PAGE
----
Powered by MOMENTUM MEDIA
the adviser logo
Compliance

Opinion: Who will survive the royal commission?

by James Mitchell5 minute read
Who will survive

When the media circus surrounding the Hayne royal commission finally dies down, the financial services industry faces an uncertain but exciting future.

The big banks and superannuation funds have nowhere left to hide. Commissioner Kenneth Hayne and his counsels assisting have been doing an impressive job sniffing out the truth and revealing the complex web of misconduct that has entangled the financial services sector for decades.

To continue reading the rest of this article, create a free account
Already have an account? Sign in

The Australian public has taken a keen interest in the financial services royal commission. Even those who don’t care for finance have an opinion about it. Financial news typically draw bigger crowds every seven to 10 years, or whenever things go awry (2008, for example).

Watching the fat cats squirm under pressure at royal commission hearings has been exciting in a perverse sort of way. Besides, a consumer uprising has been on the cards since the global financial crisis. Few people really understand what exactly went wrong, but they know it was bad and they are still resentful about it.

Advertisement
Advertisement

Now, it looks like the power may soon be in the hands of the customer. Consider that for a moment.

By the time commissioner Hayne delivers his final report on financial misconduct in February 2019, most of the major changes will be well underway. I envisage more divestments of non-core assets by the banks. Insurance and wealth businesses will be sold or de-merged. CBA, NAB and ANZ have already seen the writing on the wall.

Westpac is still holding onto BT Financial Group, but that will certainly be one to watch over the coming months.

There are plenty of cross-currents impacting the direction of financial services besides the royal commission: open banking, artificial intelligence and robo-advice, to name a few.

But the biggest change could be missed completely by companies that get too caught up in regulatory rumblings and self-centred fear following the royal commission. And that’s the change in consumer attitudes towards the entire financial system.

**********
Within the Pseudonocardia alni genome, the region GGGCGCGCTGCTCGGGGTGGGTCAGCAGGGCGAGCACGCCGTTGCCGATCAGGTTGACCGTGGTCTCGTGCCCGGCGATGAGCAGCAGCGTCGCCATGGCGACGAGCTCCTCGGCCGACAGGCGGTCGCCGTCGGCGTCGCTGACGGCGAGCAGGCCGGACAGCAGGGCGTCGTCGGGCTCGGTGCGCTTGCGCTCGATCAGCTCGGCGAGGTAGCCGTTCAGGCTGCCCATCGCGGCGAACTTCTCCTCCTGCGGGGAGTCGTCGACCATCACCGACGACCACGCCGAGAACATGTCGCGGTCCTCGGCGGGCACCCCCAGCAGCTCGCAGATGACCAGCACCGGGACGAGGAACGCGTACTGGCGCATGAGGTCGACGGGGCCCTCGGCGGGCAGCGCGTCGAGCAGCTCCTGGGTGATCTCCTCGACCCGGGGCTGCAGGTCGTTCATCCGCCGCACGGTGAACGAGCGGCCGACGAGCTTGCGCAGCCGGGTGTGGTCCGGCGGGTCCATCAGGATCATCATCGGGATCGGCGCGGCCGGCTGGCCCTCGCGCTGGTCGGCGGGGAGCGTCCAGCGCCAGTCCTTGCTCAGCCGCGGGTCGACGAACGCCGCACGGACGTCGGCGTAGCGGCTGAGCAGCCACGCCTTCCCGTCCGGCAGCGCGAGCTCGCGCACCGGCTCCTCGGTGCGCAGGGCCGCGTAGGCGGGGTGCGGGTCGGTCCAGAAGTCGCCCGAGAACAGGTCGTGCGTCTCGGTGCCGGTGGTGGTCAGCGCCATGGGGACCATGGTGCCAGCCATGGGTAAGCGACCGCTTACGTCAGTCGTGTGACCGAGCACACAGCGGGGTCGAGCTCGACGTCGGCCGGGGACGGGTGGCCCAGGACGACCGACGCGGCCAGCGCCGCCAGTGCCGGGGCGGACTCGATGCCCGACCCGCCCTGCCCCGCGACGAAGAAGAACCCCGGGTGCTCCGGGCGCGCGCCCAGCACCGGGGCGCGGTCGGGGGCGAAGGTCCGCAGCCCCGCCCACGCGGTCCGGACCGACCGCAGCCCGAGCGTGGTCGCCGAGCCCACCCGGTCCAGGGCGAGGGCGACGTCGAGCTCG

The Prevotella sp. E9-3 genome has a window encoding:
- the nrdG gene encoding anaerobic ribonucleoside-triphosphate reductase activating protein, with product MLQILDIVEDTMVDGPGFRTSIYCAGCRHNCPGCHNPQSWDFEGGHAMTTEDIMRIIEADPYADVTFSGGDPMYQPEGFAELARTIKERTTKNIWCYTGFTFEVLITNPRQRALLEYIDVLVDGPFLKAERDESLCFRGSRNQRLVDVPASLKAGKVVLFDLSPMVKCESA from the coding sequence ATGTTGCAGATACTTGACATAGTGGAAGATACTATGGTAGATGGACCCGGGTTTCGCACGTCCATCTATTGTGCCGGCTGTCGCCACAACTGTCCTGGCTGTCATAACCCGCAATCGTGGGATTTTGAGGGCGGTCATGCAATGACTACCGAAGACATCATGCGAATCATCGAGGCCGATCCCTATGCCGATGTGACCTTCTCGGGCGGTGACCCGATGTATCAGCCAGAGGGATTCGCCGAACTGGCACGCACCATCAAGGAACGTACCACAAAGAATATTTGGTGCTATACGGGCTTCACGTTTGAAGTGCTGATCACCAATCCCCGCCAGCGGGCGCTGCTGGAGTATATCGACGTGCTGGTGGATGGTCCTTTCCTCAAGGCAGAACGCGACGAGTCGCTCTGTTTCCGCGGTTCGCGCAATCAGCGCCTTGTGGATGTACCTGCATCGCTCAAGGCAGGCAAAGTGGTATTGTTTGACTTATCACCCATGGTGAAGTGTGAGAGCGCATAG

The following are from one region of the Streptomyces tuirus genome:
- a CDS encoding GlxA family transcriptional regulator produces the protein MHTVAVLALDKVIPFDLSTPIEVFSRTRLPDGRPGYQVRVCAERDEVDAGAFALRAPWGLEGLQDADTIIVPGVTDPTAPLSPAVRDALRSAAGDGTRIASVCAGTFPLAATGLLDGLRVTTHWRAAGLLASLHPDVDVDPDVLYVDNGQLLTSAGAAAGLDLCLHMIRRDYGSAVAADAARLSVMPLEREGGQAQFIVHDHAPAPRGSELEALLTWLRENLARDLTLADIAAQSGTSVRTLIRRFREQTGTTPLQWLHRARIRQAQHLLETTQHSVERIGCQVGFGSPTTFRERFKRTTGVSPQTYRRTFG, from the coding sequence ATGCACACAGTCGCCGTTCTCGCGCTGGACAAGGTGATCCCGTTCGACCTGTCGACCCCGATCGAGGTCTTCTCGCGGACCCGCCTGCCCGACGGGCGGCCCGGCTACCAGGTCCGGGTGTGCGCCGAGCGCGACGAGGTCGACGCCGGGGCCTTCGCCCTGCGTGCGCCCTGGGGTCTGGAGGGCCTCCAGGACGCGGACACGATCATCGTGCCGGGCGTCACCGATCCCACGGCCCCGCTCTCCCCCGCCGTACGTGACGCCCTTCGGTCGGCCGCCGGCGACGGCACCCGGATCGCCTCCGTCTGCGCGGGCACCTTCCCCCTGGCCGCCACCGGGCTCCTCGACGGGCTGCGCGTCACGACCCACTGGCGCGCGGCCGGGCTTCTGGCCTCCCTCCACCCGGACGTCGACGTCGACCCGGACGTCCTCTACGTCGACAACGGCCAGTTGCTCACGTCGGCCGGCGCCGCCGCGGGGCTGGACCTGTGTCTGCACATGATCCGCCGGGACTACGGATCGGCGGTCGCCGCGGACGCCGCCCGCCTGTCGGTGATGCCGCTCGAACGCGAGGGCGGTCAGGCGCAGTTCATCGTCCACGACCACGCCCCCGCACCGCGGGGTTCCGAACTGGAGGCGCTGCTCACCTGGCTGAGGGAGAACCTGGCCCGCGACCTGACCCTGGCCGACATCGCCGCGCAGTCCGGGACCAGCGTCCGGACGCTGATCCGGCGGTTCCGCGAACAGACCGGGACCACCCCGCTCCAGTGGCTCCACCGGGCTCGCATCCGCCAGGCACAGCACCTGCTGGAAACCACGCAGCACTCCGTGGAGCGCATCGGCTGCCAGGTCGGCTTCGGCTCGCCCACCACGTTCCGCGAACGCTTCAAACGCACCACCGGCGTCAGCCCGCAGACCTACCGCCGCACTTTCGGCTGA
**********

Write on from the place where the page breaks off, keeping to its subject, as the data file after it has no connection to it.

It doesn’t matter whether you’re a bank, a fund manager, a superannuation fund, a financial planner or a mortgage broker. To Joe Public, you’re a cog in the big bad machine that has been pulled apart by the royal commission and exposed.

The most valuable acquisition financial services players of all stripes can make over the coming years won’t be new robots or platforms. It will be the trust of the consumer.

Winning someone’s trust isn’t easy. Particularly after they feel they’ve been betrayed. The rebuilding of that relationship between financial services and consumers will be long and hard. Many won’t be able to do it. For those that do, the future looks very bright indeed.

The financial services industry of tomorrow will look very different to the one we’re watching commissioner Hayne dissect today.

Companies that can identify what their customers need and, critically, understand how satisfying those needs improves the lives of those customers, stand to gain the most in years ahead.

[Related: ASIC warns lenders not to outsource responsibility to brokers]

Opinion: Who will survive the royal commission?
question fire ta
TheAdviser logo
question fire ta

James Mitchell

James Mitchell

AUTHOR

James Mitchell has over eight years’ experience as a financial reporter and is the editor of Wealth and Wellness at Momentum Media.

JOIN THE DISCUSSION

You need to be a member to post comments. Register for free today

MORE FROM THE ADVISER

matt comyn cba speaking ta bzhun1

CBA CEO acknowledges brokers following mortgage growth

The Commonwealth Bank of Australia (CBA) has released its results for the financial year ended 30 June 2022 and...

READ MORE
wif awards 2021 crowd ta giiu3m

Submissions open for Women in Finance Awards 2022

Hosted by Momentum Media, the Women in Finance Awards is returning for its sixth consecutive year to recognise the...

READ MORE
Cameron Poolman ta

OnDeck confirms origination surge following buyout

In early February, OnDeck Australia’s (OnDeck) executives and investors collectively purchased 80 per cent of the...

READ MORE
magazine
Read the latest issue of The Adviser magazine!
The Adviser is the number one magazine for Australia's finance and mortgage brokers. The publications delivers news, analysis, business intelligence, sales and marketing strategies, research and key target reports to an audience of professional mortgage and finance brokers
Read more